(How) can our digitalized society operate within planetary boundaries?


  • Jan Bieser
  • Vivian Frick
  • Maike Gossen
  • Prof. Dr. Lorenz Hilty
  • Dr. Steffen Lange,
  • Johanna Pohl
  • Friederike Rohde
  • Prof. Dr. Tilman Santarius

This workshop will be hosted by the Junior Research Group Digitalization and Sustainability based at the Technical University of Berlin in cooperation with the Institute for Ecological Economy Research (IÖW), Berlin and the Informatics and Sustainability Research Group at University of Zurich.


Nowadays, the resources and energy necessary to produce and use digital appliances oftentimes countervail the savings they induce. Furthermore, their usage in everyday life may induce additional consumption such as video streaming or online shopping, which also goes along with energy and resource demand. Thus it currently looks like digitalization might intensify environmental problems, rather than solving them. In this workshop, we want to discuss how digital appliances should be designed to create a more sustainable society. We do this by applying the concept of sufficiency to the context of digitalization. Such a digital sufficiency encompasses (at least) three dimensions:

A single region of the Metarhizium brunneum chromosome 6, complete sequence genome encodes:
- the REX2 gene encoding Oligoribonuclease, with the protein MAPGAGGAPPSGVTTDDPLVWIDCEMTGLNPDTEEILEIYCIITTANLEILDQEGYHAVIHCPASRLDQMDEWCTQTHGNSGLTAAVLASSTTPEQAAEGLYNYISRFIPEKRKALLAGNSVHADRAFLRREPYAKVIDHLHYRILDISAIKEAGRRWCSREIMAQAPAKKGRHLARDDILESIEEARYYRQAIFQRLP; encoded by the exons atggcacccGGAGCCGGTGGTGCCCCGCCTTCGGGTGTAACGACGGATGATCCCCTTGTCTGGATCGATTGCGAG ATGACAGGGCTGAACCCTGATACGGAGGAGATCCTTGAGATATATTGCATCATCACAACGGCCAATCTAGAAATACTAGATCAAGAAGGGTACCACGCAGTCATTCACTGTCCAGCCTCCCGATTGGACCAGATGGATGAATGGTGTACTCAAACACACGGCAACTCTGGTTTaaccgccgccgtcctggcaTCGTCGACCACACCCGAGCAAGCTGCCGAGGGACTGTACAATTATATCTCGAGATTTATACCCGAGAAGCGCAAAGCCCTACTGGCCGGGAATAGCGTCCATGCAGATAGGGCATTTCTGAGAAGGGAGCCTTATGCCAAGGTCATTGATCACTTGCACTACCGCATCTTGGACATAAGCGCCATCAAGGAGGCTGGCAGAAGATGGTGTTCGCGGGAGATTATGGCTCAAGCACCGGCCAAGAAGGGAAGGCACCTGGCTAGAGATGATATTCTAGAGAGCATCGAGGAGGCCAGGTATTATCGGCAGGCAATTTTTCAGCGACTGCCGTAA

(1) technical sufficiency, implying that devices and software are designed and used in such a manner that they last for a long time, can be extended and tinkered with, but also that their complexity and resource use doesn’t surpass the purpose they are designed for, meaningnot to crack a nut with a sledge-hammer;

(2) data sufficiency, meaning that software is programmed so that data traffic is as low as possible, respecting privacy as well as minimum energy use;

(3) promoting sufficient lifestyles, entailing that digitalization enables individuals to organize their life in a sufficient manner.

Along these three dimensions of digital sufficiency, we want to address the following questions: What are useful design principles for the three dimensions, and how can they be implemented in practice? How do devices and software need to be designed for longevity? What are software features that reduce data traffic? How exactly can people use digital tools to live sufficiently? And how do we get there?

Workshop aim

In this participatory workshop, we aim to gather participants from academia as well as from industry to jointly develop the vision of digital sufficiency.

Workshop programme

  1. Brainstorming/Gathering Knowledge:
    • What is the relationship between digitalization and the environment?
    • Solutions to use digital tools for sustainable ways of living?
  2. Inputs
    • The relation between digitalization and the environment
    • The concept “digital sufficiency”
  3. Discussion
  4. Working Groups
    • Technical Sufficiency
    • Data Sufficiency
    • Promoting sufficient lifestyles
    • Other aspects 1
    • Other aspects 2
  5. Presentation of group results